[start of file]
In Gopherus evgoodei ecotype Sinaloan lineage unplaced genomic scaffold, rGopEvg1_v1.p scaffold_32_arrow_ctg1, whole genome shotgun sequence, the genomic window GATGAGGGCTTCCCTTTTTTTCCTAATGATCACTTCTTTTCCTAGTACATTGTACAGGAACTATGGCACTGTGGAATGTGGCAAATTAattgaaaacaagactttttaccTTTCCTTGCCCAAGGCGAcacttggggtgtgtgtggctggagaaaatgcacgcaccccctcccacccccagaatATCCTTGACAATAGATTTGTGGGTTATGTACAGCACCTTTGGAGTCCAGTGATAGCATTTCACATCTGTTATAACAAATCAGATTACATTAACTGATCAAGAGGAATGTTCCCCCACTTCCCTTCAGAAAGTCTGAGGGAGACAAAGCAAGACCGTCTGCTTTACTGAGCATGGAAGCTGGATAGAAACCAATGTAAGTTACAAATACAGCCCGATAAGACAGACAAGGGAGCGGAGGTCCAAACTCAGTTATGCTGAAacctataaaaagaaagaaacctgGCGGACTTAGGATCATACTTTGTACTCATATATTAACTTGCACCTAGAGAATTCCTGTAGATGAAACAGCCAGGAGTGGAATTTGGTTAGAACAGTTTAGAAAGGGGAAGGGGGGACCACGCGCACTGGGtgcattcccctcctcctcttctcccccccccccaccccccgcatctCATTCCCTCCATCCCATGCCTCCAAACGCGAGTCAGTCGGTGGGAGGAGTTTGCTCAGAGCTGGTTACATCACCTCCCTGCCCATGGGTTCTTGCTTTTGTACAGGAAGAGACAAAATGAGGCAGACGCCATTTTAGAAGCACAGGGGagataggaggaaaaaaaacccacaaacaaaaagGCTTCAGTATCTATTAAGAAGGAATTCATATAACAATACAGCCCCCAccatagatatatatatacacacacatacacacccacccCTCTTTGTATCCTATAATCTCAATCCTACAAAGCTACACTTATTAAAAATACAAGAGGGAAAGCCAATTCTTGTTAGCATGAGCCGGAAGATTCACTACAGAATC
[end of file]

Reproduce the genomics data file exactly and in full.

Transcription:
In Gopherus evgoodei ecotype Sinaloan lineage unplaced genomic scaffold, rGopEvg1_v1.p scaffold_32_arrow_ctg1, whole genome shotgun sequence, the genomic window GATGAGGGCTTCCCTTTTTTTCCTAATGATCACTTCTTTTCCTAGTACATTGTACAGGAACTATGGCACTGTGGAATGTGGCAAATTAattgaaaacaagactttttaccTTTCCTTGCCCAAGGCGAcacttggggtgtgtgtggctggagaaaatgcacgcaccccctcccacccccagaatATCCTTGACAATAGATTTGTGGGTTATGTACAGCACCTTTGGAGTCCAGTGATAGCATTTCACATCTGTTATAACAAATCAGATTACATTAACTGATCAAGAGGAATGTTCCCCCACTTCCCTTCAGAAAGTCTGAGGGAGACAAAGCAAGACCGTCTGCTTTACTGAGCATGGAAGCTGGATAGAAACCAATGTAAGTTACAAATACAGCCCGATAAGACAGACAAGGGAGCGGAGGTCCAAACTCAGTTATGCTGAAacctataaaaagaaagaaacctgGCGGACTTAGGATCATACTTTGTACTCATATATTAACTTGCACCTAGAGAATTCCTGTAGATGAAACAGCCAGGAGTGGAATTTGGTTAGAACAGTTTAGAAAGGGGAAGGGGGGACCACGCGCACTGGGtgcattcccctcctcctcttctcccccccccccaccccccgcatctCATTCCCTCCATCCCATGCCTCCAAACGCGAGTCAGTCGGTGGGAGGAGTTTGCTCAGAGCTGGTTACATCACCTCCCTGCCCATGGGTTCTTGCTTTTGTACAGGAAGAGACAAAATGAGGCAGACGCCATTTTAGAAGCACAGGGGagataggaggaaaaaaaacccacaaacaaaaagGCTTCAGTATCTATTAAGAAGGAATTCATATAACAATACAGCCCCCAccatagatatatatatacacacacatacacacccacccCTCTTTGTATCCTATAATCTCAATCCTACAAAGCTACACTTATTAAAAATACAAGAGGGAAAGCCAATTCTTGTTAGCATGAGCCGGAAGATTCACTACAGAATC